This is The Louisiana Pizza Kitchen. At least the ground floor. The second floor is abandoned and caving in. It is located across the street of the French Quarter Market.

Once it was part of the city market system. You could buy real groceries there. In fact, fruit coming from Central and South America was a fresh as you could ever want since the fruit boat docks were about five minutes away. Now that fairly historic market is chopped up in to distinct sub markets. Tacky, unneeded souvenirs that have supposedly come from every place on earth, but were mostly made in China can be purchased in one corner. There’s another section, just across the street, in which you can find  fruit, veggies, herbs, seafood, coffees, teas and some cooked food for tourists. It’s all fine. Maybe we are coming full circle. Wouldn’t that be nice?  If it doesn’t cost too much.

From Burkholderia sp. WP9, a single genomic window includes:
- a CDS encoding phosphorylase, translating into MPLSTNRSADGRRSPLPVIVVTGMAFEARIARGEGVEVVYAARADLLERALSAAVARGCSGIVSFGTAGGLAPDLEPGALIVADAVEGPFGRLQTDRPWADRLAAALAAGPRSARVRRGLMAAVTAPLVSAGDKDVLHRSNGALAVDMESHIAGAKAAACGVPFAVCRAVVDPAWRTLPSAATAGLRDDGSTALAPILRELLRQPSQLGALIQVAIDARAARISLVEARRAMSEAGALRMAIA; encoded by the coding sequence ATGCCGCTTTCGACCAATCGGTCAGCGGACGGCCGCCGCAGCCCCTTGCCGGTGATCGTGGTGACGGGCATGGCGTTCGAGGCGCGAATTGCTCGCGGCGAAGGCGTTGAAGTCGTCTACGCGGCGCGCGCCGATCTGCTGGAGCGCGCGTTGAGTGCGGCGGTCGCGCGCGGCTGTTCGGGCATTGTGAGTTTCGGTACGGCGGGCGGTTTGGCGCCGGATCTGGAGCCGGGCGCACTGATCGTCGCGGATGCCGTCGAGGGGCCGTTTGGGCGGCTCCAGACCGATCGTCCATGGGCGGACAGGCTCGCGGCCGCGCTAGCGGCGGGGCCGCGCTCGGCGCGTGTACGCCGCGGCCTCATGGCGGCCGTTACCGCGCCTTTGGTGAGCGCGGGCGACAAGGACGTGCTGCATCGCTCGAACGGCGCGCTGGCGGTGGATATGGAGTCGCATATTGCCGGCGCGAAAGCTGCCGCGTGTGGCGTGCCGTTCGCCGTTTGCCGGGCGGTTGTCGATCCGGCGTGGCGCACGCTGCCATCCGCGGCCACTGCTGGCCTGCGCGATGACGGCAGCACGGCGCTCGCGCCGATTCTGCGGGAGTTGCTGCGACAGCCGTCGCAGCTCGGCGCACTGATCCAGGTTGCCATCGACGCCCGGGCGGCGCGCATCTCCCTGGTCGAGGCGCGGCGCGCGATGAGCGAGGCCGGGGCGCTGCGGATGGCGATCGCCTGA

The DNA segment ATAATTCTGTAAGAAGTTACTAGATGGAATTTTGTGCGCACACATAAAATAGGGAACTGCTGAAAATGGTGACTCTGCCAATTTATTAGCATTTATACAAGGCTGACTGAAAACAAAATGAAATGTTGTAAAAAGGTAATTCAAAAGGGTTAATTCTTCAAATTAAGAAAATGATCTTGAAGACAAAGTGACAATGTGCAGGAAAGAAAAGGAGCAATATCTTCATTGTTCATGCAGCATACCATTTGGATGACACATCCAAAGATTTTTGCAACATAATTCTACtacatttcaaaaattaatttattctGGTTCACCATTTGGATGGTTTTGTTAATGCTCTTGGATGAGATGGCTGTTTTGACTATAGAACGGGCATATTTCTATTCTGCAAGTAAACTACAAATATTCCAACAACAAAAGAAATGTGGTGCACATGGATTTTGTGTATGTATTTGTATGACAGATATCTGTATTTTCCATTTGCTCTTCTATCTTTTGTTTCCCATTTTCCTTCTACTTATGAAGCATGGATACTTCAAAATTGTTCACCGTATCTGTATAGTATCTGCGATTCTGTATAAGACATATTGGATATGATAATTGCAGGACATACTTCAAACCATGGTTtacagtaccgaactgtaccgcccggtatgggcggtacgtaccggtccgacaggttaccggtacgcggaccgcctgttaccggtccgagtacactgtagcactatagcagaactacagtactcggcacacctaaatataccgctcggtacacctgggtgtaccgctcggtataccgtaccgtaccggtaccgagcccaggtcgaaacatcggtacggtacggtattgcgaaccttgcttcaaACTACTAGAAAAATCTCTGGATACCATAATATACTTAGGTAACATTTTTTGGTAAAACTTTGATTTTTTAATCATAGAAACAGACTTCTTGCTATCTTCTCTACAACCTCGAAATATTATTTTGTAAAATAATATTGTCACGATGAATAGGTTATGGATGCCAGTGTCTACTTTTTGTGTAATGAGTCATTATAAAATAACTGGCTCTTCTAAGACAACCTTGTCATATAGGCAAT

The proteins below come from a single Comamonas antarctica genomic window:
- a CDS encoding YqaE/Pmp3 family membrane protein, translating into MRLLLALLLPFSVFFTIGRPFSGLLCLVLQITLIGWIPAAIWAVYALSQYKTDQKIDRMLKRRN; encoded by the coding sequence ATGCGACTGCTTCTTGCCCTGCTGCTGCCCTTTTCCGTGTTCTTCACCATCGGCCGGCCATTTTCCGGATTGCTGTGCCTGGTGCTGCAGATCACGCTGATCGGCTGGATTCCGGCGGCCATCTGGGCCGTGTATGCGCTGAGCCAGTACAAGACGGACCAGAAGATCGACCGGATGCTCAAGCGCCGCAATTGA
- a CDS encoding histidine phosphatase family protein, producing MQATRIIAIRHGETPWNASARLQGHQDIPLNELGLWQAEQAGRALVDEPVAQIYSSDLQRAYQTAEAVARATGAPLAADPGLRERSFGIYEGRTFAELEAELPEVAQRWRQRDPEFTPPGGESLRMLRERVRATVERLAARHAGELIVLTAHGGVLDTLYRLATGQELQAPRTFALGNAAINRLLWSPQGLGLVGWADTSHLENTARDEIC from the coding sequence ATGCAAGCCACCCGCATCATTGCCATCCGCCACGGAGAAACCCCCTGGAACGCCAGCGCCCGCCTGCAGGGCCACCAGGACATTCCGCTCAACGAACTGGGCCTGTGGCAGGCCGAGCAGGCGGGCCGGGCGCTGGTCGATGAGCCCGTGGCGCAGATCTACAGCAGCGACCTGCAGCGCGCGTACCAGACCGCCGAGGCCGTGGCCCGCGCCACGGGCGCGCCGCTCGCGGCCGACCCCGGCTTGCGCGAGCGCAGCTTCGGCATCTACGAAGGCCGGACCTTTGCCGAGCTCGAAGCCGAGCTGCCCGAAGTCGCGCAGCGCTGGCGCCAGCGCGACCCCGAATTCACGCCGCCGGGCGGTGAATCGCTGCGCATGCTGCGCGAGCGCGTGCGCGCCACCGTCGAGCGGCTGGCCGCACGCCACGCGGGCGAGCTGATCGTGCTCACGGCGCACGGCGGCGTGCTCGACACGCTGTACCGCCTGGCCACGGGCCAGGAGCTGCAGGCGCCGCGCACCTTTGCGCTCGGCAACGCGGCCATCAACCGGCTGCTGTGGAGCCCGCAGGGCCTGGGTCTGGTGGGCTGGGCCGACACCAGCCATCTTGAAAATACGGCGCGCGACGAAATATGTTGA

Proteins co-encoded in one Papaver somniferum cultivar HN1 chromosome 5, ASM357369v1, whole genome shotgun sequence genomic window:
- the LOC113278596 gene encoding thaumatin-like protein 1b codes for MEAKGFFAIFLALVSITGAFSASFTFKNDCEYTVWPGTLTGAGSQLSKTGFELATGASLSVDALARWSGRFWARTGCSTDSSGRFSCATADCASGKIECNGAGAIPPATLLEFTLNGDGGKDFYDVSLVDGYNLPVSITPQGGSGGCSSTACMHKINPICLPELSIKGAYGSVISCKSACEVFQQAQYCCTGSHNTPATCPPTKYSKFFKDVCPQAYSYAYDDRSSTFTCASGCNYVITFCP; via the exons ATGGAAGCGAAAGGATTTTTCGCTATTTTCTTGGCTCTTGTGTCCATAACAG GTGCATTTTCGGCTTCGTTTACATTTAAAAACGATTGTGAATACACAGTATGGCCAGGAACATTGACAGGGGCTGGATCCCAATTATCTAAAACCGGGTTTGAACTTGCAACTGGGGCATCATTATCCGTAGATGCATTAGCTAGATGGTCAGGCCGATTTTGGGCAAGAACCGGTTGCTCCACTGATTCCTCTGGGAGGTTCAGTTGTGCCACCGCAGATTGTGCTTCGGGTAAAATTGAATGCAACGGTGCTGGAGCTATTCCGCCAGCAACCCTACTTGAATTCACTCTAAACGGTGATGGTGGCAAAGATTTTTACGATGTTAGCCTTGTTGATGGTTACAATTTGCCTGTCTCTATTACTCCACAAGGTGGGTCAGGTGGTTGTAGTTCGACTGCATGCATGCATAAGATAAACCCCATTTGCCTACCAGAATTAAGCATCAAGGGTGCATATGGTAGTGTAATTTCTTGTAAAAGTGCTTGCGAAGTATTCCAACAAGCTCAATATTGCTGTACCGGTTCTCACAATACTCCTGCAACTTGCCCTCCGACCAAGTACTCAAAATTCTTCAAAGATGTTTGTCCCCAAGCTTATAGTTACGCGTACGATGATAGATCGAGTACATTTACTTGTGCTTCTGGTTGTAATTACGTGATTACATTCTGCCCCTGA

The pizza is well made and tastes pretty good. It is reasonably priced and there is plenty of good seating. Inside and out. Especially if it is not raining and muddy. And, everybody is not soaked and smelling like a wet dog.





Like Spring

Tree leaves glowing.

New leaves of spring glowing in late afternoon light.

I always talk about this.

During spring, we have huge storms. Then, they blow out and the sunlight just glows as it peeks through the clouds. Then, more storms. Then, more sun. Wash. Rinse. Repeat.

The rain came down so hard and for so long that Saturday’s Jazzfest was cancelled just as the big  acts were getting ready to play. Stevie Wonder’s performance was cancelled. Too bad. I happen to know that during morning sound check he was working on Prince’s “Purple Rain.” This year’s Jazzfest has  featured a lot of bittersweet moments with a lot of musicians playing a song in Prince’s memory. And, in Merle’s memory. And, in Bowie’s memory. And, in Glenn Frey’s memory. And, in Allen Toussaint’s memory. And later today, in B.B King’s memory.

But, nobody is has the chops of Stevie Wonder to cover a Prince song. His version of “Purple Rain” would have brought the house down. Instead, a very strong rain storm brought him down.

Rain. Rain. Rain.

Nobody ever beats nature.

With that in mind, I thought that I’d publish the sunny side of spring. For you. On Sunday.